JS: It’s unbelievable. It’s unbelievable. They’re open-armed, and it’s a beautiful place. If you look at it, have those fans stand outside the arena, still cheering even when they was on the road, they were still outside the arena still cheering, These fans are loyal, they’re welcoming, and the best thing is our team wants to win just like them. With all the history that goes along with Canada, with the hockey and baseball, you just wanna feel like that leader.

Image via NBA

 

What are you going to miss about Boston?
JS: Awh man, that city was amazing. The way they treated me was amazing, that was the team that gave me a chance in the draft. I had the back injury, and they gave me a chance. Forever and always, I will love Boston for that.

You’re gonna be a judge for the dunk contest out in Japan, can you compare and contrast basketball in American and basketball in Japan?
JS: The game is growing, as you can see. There’s a lot of people all over the world that’s in the NBa. The brand of basketball is getting better and better and the competition is getting better.

Dr. J, what’s the difference between a dunk contest in America and Japan?
JE: This dunk contest is gonna be aided by the use of trampolines. It’s going to be a major difference right now [laughs]. We have some noble guys getting airborne and putting on a show. I’m looking forward to that, because there is that extra factor. I always thought that one of the keys to being a great dunker was landing. If guys didn’t know how to land, they were very registered to get too high up in the air, so we tried a lot of big guys, and we didn’t jump a whole lot because they didn’t have good landing skills. So I’m really anticipating the high flyers over here in this dunk contest—fly high and land. It’s like the mascots in the states. They can really get acrobatic knowing they won’t land on a hard surface, they’ll land on a mat.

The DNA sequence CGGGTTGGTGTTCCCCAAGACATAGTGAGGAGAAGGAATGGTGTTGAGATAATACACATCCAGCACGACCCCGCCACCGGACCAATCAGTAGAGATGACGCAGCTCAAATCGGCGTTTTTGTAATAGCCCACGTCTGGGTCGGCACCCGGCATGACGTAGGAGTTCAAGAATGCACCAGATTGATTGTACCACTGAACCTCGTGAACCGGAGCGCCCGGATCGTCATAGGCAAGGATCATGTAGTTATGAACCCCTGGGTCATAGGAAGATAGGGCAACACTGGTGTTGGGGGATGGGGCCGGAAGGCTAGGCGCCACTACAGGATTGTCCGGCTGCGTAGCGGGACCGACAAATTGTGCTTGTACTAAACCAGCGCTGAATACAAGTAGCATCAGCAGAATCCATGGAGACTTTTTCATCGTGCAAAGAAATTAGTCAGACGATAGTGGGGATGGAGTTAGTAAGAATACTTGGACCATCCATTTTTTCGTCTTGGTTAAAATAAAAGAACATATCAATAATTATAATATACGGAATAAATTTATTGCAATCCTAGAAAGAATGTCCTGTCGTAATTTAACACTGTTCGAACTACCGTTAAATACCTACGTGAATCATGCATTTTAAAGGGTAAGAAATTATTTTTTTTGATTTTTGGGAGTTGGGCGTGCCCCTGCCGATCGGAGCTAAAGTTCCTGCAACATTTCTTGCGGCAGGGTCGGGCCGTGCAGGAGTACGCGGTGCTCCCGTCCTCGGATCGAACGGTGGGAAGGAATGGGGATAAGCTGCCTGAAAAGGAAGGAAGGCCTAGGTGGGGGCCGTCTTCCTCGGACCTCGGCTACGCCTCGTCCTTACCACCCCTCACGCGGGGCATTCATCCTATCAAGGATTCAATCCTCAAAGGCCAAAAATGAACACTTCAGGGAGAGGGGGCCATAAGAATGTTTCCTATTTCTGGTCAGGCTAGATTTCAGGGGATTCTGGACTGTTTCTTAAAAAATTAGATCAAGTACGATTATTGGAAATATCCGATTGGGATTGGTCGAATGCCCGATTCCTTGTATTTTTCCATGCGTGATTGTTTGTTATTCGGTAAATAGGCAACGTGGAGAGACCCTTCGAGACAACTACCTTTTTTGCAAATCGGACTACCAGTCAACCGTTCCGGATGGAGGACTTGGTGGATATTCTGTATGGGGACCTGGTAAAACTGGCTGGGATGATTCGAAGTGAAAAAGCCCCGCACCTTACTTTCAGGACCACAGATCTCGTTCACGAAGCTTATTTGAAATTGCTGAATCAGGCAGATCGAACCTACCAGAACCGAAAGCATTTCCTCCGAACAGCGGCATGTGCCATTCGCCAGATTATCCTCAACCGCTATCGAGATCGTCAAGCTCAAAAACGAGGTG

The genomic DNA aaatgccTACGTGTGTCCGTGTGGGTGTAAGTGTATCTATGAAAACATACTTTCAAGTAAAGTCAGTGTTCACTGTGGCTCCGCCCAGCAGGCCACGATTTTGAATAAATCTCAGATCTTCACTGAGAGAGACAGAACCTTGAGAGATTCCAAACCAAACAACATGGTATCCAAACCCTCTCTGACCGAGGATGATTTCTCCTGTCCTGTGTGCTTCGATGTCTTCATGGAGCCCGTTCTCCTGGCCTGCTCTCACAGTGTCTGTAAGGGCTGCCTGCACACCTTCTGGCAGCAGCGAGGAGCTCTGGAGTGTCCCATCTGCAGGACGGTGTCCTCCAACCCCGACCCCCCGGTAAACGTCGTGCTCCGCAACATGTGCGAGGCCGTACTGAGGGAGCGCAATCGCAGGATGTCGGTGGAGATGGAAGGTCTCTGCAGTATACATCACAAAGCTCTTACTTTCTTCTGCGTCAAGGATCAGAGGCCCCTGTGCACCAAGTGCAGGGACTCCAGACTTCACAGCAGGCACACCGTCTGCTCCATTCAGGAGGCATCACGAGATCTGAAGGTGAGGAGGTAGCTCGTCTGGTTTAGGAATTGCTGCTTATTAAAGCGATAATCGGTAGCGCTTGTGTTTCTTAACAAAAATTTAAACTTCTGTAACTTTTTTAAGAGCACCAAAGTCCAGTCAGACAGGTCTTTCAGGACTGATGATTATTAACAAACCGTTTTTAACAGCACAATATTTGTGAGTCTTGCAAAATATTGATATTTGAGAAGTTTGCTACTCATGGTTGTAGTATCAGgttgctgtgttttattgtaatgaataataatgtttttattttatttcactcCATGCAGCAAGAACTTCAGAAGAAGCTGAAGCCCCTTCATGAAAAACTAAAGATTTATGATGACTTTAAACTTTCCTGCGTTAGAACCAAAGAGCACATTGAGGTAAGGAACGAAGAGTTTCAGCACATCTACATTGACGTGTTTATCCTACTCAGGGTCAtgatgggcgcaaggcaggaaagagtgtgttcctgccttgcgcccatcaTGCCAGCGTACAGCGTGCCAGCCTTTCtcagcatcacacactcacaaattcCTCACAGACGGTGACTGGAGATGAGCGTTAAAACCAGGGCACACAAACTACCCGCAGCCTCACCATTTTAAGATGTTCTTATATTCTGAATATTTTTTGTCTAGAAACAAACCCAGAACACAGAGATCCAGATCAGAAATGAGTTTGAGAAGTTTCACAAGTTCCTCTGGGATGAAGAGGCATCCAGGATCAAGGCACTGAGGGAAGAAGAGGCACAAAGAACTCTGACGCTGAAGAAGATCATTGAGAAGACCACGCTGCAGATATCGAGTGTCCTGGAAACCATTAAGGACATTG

Who is the best dunker you have ever seen?
JE: I’ll tell you; Zach has put on a show the last couple of years. He has to get kudos. I don’t know if the surprise factor and the timing coordination dunks that he does are as impactful as what Vince Carter brought to the scene when he did a few things that hadn’t been seen before. I think with Connie Hawkins, myself, Michael Jordan, Dominique Wilkins, Clyde Drexler, there’s a lineage there, and I think Vince shook it up a little bit there with a couple of dunks there. I’m gonna let him reside in that spot right there.

Where did this past dunk contest rank on your all-time list?